Where was I up to? Oh, yes, I’d just played Newcastle with Neil. And as I speedily snook through the night as the only car on the A19/A1/A59 I felt a strange sense of exhilaration and isolation in speeding unchallenged around roundabouts but thinking no-one would find me for hours if I swerved off the road. A stately barn owl was spooked from its perch on a road sign as I slipped off the Harrogate road roundabout, and glided along side me at window height, I looked toward it briefly and it turned its head to face me, a brief couple of silent and beautiful, moving at around 35 mph, seconds.
The following night I’m due to play The Brudenell Social Club in Leeds, a place I know well. Many of my first shows in the early to mid naughties were here. Nathan is always welcoming. This time I get to play in the brand new ‘community room’ and I am also allowing Paul Marshall to join me on stage with his favourite toy, an OP-1. Paul and I played a number of folky shows back in the day. Much of this tour is a nostalgia venture.
Nathan has kind of double booked with Kid Congo tonight, so we play a ‘co-headline’ show – tickets on sale for both shows but they get to see us both. I play first and the Kid plays second, in all his fruitiness. With the short notice about this event there’s not enough time to be annoyed by anything, we just roll with it – the Kid’s band and Paul and I are consummate professionals and wear the evening with dignity and kindness, pleasantry and understanding. As always it remains true that people are mostly decent, and if you are decent to people they are decent in return, all this is just to say they were terribly nice guys the lot of them, Paul Marshall included! Thoroughly worked – a shame the crowd was a little thin.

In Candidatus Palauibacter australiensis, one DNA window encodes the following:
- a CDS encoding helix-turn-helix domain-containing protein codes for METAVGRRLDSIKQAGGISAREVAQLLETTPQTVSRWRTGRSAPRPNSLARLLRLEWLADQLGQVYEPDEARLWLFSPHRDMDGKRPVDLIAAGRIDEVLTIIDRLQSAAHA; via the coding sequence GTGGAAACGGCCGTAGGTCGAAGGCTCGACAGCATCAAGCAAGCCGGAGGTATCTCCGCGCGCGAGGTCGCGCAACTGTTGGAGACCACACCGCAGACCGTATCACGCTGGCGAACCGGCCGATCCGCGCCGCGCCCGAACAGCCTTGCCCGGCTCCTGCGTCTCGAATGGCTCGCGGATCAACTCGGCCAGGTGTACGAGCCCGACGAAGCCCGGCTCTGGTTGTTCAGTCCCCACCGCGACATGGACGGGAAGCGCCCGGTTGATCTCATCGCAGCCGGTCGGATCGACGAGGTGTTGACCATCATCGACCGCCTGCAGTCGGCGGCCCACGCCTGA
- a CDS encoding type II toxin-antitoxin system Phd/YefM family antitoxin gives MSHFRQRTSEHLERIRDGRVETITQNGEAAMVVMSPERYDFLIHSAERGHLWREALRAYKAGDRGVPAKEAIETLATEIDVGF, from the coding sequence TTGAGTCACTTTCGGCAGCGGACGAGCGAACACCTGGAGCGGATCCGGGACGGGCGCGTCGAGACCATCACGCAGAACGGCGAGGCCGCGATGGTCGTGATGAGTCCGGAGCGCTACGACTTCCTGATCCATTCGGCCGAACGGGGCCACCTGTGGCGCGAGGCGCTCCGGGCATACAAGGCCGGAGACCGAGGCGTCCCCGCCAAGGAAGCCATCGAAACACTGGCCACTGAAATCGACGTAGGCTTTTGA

Reconnecting with old friends and discovering the beautiful ways that life has taken people.
The next show is probably the most out-of-body of the tour. Unlike the dreamy state I was left with by of much of the other dates, Manchester turns surreal and just, I don’t know. Under the threat of heavy snowfall, I find my way into Manchester and Gullivers, depositing my wares and finding some place to park the car. Setting up and sound-checking with Former Bullies was great, and the sound-check sounded tight and wondrous when they jammed with me. Former Bullies and I played one of my first shows in Manchester, back in the old student town Trof I think, in the way-back-when of the naughties. More nostalgia.
First off, the FB set was nice, but then my set the ideas of sound-check went thoroughly out the window as nothing clicked like we’d hoped. When FB’s snook off, for some unknown reason Tom Settle didn’t make it off stage, instead crouching in the corner of the stage for the rest of my set. The finale was a bizarre fizzle. An audience member collapsed, and I stopped to allow some space to see to them. A silent room solemnly filtered downstairs, leaving me and a small group of water bearers and supporting arms to tend to the faint punter. We decided it was the end of the show. Zero applause and bemusement. Some mutterings of a staged happening, did I arrange this episode to further confound my audience. Who knows? Also, is drinking a half a Guinness like not drinking at all?